Kevin Fink is chef and partner of the Emmer Hospitality Group, which runs several restaurants in San Antonio and Austin, including Hestia. To fill the gap left by the sale of A Bar N Ranch this summer, Fink said the restaurant uses a variety of Texas Wagyu purveyors like Wagyu X, Legacy Custom Meats, Startz Cattle, Iron Table Wagyu, and Peeler Farms, but the Wagyu sirloin I enjoyed two months ago at Hestia likely came from Wagyu X. It was sliced thin, showing off the consistent doneness from edge to edge, and served with sweet smoked carrots. A Wagyu ribeye is also available for $115.

The Wagyu flat iron steak from Bludorn, in Houston.Photograph by Daniel Vaughn


R-C Ranch Wagyu Flat Iron Steak: $72

Few dishes on this list show off the buttery tenderness of Wagyu better than the eight-ounce flat iron steak at Bludorn. The incredibly tender beef is sliced and plated atop bordelaise sauce with a dollop of compound butter. The twice-baked potato on the side is about as comforting as you can get.



R-C Ranch Wagyu Strip Steak: $79

Chef and owner Dean Fearing had championed A Bar N Ranch Wagyu since adding the brand to the Fearing’s menu in 2018, so he was especially saddened by its sale this summer. I got to indulge in one of the last few A Bar N strip steaks he had left in stock before he made the switch to R-C Ranch for Wagyu steaks on the dinner menu. It’s a ten-ounce portion, which is easily manageable, even with the richness of the beef.

The Woodlands


Legacy Custom Meats Gyulais Wagyu Flat Iron and Lobster: $85

Chef and owner Austin Simmons helped develop Legacy Custom Meats’ Wagyu program. The producer calls its Charolais and Wagyu cross Gyulais, and it can be found in burgers and steaks across the Tris menu. The showstopper, though, is a mushroom tart topped with slices of Gyulais flat iron and butter-drenched knuckles of lobster. It’s the most decadent item on this list.

Fort Worth

Don Artemio

Rosewood Dry-Aged New York Strip: $89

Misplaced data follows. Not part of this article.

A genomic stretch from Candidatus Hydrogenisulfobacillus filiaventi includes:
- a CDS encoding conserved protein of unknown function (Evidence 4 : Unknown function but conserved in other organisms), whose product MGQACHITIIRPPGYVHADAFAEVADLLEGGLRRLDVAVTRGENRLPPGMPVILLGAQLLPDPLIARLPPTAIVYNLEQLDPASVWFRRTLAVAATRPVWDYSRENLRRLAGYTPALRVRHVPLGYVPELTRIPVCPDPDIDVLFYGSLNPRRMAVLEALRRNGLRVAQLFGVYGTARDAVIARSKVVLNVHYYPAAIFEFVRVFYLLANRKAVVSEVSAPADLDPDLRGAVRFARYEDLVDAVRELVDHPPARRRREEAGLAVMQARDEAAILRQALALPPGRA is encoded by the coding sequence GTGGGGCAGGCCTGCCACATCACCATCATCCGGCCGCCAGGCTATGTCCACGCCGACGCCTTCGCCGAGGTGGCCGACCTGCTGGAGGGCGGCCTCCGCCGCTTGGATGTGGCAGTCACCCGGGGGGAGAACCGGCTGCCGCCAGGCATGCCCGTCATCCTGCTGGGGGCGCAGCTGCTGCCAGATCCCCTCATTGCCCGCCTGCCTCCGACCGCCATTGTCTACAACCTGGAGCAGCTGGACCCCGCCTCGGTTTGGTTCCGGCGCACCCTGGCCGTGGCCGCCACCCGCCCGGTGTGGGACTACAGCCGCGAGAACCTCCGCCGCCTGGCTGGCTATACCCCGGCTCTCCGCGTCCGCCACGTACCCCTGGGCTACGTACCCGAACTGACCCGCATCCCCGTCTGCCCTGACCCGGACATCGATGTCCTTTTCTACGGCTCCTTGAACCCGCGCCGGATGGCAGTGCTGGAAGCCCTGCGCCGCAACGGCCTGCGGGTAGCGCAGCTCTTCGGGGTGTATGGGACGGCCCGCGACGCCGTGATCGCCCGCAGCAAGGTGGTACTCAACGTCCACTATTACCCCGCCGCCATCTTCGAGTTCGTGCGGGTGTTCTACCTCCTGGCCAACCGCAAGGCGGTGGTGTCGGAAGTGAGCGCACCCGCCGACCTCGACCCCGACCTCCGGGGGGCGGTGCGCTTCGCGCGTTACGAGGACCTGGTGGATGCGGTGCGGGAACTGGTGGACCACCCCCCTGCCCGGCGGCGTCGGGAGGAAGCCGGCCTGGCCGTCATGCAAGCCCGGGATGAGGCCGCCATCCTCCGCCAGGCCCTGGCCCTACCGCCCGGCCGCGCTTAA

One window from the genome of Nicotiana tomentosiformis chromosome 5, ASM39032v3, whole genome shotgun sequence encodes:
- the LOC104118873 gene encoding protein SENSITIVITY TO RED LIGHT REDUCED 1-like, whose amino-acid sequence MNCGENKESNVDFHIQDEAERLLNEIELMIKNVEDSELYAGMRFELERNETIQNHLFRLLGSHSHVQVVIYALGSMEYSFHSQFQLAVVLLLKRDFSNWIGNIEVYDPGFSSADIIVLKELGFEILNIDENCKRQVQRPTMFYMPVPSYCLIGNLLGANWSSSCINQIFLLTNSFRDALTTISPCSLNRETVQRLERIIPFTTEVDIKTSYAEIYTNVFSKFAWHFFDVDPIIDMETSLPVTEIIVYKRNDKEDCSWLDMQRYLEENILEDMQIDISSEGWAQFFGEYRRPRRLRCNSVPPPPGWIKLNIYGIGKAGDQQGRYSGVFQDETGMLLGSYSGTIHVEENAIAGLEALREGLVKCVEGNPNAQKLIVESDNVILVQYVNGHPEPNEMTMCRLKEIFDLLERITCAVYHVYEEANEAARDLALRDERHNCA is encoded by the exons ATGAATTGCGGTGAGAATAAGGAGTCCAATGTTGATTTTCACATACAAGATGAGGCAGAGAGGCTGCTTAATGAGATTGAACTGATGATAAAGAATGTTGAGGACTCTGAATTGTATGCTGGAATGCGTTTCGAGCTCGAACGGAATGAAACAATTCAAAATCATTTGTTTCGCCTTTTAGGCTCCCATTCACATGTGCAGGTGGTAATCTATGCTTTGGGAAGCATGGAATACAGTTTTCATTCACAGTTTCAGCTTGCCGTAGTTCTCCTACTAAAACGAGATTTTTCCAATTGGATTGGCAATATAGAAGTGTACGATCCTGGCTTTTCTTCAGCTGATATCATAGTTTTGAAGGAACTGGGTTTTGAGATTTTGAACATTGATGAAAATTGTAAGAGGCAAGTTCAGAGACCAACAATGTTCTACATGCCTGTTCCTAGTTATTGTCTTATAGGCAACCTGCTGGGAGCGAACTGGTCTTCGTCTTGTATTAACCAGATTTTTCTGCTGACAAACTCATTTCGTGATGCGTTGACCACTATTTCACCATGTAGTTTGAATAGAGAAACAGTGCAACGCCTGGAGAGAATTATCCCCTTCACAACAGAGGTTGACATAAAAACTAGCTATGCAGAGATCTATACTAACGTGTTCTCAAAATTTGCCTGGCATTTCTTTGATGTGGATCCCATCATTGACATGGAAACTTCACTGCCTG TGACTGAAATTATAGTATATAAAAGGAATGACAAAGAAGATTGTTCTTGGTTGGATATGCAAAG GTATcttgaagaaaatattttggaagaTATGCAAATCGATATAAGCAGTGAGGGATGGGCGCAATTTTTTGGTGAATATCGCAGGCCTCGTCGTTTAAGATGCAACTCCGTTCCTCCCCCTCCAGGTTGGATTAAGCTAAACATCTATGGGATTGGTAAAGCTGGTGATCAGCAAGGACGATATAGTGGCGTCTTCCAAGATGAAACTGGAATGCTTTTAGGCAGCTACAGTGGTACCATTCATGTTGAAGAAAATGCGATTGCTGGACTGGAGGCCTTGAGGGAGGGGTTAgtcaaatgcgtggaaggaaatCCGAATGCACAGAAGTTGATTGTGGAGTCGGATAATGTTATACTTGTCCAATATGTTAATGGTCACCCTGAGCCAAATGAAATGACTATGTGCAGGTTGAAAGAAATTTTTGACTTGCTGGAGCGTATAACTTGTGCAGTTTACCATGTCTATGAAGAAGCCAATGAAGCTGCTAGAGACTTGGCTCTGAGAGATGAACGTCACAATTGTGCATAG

Rosewood steaks can be found on many Texas menus, but Don Artemio is one of the few restaurants that dry-ages them. Yes, the seventeen-day dry-aging time sounds abbreviated compared to the typical thirty days, but it gives the fourteen-ounce strip steak just enough time develop a pleasant funky flavor without being overpowering.

The Woodlands 

Killen’s Steakhouse

HeartBrand Akaushi Ribeye: $95

The Killen’s Steakhouse menu always includes some Texas-raised Wagyu. The Woodlands location recently switched from Rosewood to HeartBrand, and the ribeye is as good a place as any to start. The heavy sear gives it a great bark, laden with cracked black pepper. Try the HeartBrand filet in a flight that includes three other Wagyu producers from across the world, or go to the Pearland location to try a flight of Wagyu New York strips.

The Wagyu New York strip from Pignetti’s, in Waco.Photograph by Daniel Vaughn


Iron Table Wagyu New York Strip: $100

Pignetti’s is known for its Italian food and steaks, and is one of the few restaurants serving beef from Iron Table Wagyu in nearby Gatesville. Considering this strip steak is a full pound and comes with grilled broccolini and fried potatoes, it’s a good value, even as the most expensive item on this list. It was cooked to a perfect medium rare, and the restrained seasoning allowed the beef flavor to shine through.


Bonus: Perry’s Steakhouse & Grille

New York Strip Flight featuring Rosewood Kobe-Style Beef: $99

The choices for steaks and chops can be dizzying at Perry’s Steakhouse, so go for three in one with a New York strip flight. Four-ounce portions of Rosewood Texas Wagyu, A5 Japanese Wagyu, and Nebraska prime-grade beef are included. They’re clearly labeled, but cutting into them reveals the massive difference in marbling. Start with the A5, because you don’t want to dive into a cut that rich after already eating half a pound of beef.